I feel like if I lean only slightly to the left I will become terrified of bridges or bees.  Lean forward and I will become one of those people who never leave the house.  To the right and I will spend every second of every day cleaning for fear of germs.

What would happen if I just let myself fall back in a trust-fall into the universe?

Well, those are all matters for other posts.

What purpose did my adventure in meditation serve?  Did it further my awareness?  Did it help dispel fears?  Was it the silly punchline to a cosmic joke?  Or was it simply my experience?

I like to think so.



Letting Go…


I’m not a Buddhist, but I play one on TV.

At least that’s how it feels. While I’m very attracted to the philosophy of Buddhism, and have a tremendous respect for its teachings and rituals, I have never considered myself an actual “Buddhist,” nor do I feel I truly understand what it means to be one.

This morning I was thinking about what a crappy Buddhist I would make. I don’t meditate and I don’t like meditating, and I guess those are things a Buddhist gotta do.

Also, I’m a control freak. Letting go is really hard for me whether it is just letting go of an expectation or outcome, or letting go of a relationship, or cleaning house of all the crap we don’t need anymore.

I cling.

As I understand it, one of the principle underpinnings of Buddhism is that pain and suffering comes from our attachments. To people. To things. To ideas. To routines. To expectations. To our concept of ourselves.

I can certainly understand all that. But even as I become more mindful of my attachments, and of when I am clinging tooth and nail, it is still not easy for me to just… let… go.

Maybe I’m working on it.

Or maybe I am not working on it.

Maybe I’ll loosen my grip eventually.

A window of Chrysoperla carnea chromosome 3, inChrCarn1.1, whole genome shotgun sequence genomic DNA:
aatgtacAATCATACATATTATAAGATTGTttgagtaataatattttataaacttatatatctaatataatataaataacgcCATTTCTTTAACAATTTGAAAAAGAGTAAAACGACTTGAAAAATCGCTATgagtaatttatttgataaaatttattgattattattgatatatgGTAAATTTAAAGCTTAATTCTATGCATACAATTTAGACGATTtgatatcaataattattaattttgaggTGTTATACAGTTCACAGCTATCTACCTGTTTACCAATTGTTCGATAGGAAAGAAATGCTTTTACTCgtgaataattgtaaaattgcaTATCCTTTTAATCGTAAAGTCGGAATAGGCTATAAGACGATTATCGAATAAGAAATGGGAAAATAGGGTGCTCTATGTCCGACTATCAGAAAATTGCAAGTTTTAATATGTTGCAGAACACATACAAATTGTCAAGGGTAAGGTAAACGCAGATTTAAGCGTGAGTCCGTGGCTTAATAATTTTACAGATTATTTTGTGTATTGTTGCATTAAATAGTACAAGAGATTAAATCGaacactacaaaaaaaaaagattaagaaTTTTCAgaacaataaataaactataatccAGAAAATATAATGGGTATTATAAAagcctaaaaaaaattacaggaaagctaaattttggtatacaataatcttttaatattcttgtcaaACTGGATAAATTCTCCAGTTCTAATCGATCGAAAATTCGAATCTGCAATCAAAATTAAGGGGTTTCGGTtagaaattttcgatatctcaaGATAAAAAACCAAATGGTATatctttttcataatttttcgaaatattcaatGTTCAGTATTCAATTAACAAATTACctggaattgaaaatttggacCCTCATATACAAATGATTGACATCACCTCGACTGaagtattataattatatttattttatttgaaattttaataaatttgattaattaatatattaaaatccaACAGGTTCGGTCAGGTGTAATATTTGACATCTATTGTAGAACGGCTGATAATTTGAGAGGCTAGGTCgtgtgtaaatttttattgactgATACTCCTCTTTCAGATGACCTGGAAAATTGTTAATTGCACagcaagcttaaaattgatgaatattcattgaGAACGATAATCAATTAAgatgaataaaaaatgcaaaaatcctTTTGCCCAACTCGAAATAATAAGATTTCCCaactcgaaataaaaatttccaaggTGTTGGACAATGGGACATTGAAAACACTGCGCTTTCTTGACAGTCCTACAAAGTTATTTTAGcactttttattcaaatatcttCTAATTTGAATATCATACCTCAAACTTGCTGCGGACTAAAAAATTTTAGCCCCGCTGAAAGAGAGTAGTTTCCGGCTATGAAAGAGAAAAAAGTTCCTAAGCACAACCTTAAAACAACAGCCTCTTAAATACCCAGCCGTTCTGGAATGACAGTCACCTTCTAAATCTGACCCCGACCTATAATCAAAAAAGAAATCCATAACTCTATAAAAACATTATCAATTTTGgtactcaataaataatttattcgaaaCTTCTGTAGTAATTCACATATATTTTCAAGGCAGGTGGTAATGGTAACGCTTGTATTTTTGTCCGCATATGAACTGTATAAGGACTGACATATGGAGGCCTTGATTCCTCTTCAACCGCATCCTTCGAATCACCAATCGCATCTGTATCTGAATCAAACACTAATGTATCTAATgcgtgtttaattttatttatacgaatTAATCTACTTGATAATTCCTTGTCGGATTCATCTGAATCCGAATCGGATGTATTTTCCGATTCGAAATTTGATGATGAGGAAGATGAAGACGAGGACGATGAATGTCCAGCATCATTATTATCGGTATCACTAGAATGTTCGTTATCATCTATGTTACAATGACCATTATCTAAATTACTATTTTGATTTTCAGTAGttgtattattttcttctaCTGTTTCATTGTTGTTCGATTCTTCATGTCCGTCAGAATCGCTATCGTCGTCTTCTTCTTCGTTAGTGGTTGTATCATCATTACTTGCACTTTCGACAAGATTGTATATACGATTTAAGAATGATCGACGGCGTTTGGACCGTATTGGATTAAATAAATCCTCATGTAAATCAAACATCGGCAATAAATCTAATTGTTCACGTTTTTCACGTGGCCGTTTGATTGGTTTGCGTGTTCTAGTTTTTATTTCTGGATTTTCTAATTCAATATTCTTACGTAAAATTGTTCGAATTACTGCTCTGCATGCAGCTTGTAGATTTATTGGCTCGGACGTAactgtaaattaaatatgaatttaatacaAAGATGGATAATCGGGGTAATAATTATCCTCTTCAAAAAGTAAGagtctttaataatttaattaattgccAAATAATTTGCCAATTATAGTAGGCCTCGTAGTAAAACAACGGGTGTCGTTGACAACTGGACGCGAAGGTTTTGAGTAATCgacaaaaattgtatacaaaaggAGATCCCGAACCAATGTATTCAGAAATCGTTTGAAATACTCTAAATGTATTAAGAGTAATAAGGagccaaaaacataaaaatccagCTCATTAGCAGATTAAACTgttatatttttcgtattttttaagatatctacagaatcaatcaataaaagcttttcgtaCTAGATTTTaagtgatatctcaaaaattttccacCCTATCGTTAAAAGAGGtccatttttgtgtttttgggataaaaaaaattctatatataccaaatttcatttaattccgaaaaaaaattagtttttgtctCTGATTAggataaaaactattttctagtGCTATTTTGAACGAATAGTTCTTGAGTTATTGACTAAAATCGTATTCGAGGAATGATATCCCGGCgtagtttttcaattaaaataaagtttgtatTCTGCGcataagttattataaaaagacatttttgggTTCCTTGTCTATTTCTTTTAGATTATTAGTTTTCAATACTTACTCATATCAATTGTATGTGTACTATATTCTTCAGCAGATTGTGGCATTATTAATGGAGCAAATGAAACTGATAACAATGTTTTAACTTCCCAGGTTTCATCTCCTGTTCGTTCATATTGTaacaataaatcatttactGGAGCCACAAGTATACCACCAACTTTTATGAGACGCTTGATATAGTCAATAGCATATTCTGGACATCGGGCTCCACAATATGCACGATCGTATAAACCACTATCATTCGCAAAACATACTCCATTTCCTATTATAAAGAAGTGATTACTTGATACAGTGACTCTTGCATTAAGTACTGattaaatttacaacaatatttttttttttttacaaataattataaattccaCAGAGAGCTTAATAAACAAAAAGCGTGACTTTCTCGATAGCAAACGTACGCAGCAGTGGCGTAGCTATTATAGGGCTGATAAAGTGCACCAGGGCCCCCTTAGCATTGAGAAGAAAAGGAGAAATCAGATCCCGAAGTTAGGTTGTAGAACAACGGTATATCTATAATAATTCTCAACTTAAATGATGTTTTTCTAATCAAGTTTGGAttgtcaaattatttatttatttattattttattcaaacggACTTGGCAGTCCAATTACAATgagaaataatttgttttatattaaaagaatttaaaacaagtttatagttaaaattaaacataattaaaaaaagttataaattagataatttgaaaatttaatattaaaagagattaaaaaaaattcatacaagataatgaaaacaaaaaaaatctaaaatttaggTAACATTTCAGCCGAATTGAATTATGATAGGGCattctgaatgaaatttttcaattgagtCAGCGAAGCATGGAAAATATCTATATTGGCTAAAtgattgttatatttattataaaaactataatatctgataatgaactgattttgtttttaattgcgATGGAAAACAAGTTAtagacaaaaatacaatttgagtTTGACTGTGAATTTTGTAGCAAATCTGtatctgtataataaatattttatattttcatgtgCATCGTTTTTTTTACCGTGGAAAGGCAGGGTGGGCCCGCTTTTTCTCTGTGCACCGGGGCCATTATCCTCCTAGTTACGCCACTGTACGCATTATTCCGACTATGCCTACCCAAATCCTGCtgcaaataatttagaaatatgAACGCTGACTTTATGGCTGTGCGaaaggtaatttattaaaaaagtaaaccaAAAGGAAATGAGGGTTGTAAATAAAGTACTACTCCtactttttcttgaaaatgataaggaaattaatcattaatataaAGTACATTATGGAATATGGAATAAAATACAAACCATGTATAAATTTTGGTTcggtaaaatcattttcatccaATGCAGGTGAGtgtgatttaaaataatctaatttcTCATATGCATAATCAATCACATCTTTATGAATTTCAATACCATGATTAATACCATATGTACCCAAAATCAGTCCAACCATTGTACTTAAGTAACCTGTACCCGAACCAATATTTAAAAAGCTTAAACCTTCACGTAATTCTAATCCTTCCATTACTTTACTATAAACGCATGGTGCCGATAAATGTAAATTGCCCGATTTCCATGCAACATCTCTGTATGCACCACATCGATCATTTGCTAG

Or maybe I won’t.

I’m not quite sure.

But every once in a while, I get these little reminders. I have an app on my phone called Pocket Zen. It sends me quotes and affirmations. This morning I checked my phone to find this gem by Deepak Chopra: “Holding on to anything is like holding your breath. You will suffocate.”





It was my last day with my dog.

We woke up that morning and she couldn’t walk.

We took her to the vet and the decision was made.20131216-123403.jpg

She was 16.

She was decrepit and couldn’t hold her bladder or bowels any longer.  She was losing her sense of hearing and sight.  She had been with me since I was 21.

I can’t remember our last day together.  It isn’t like I had planned to put her to sleep, so there was no final supper or walk by the bay.  I had always known that it would have to happen like that- in an emergency, because I would never be able to make and keep a date to have her put to sleep.

I remember there was snow on the ground, and several days or a week before, she had been outside in the snow, sniffing at my son’s snowman, frolicking like a puppy-rabbit for one second before becoming elderly again.

She was a lab mix. She never got over 36 pounds in her entire life, even though she loved cheese with her whole heart.  Although she was initially terrified of water, she grew to love the ocean, and walked the beach hundreds of times with me.  She shed black fur everywhere, so I took to wearing mostly black so it would blend in.  She slept in my bed, curled up in my arms each night for years when I was single, lonely, and sad.

She was never like my baby, as some people call their pets.

She was my sister.

If there is a hell, and if I am destined to go to there, it will be a movie theater where I have to watch myself mistreat my dog in her elder years over and over for all eternity on a giant screen.  I yelled and scared her.  I hurt her feelings.  I had no patience when her bowels let loose all over my carpet and I slipped in it coming home from work with toddler-Jack in my arms.  I was frustrated with her when her toenails click-clacked on the hardwood floors in the middle of the night because she was startled or confused.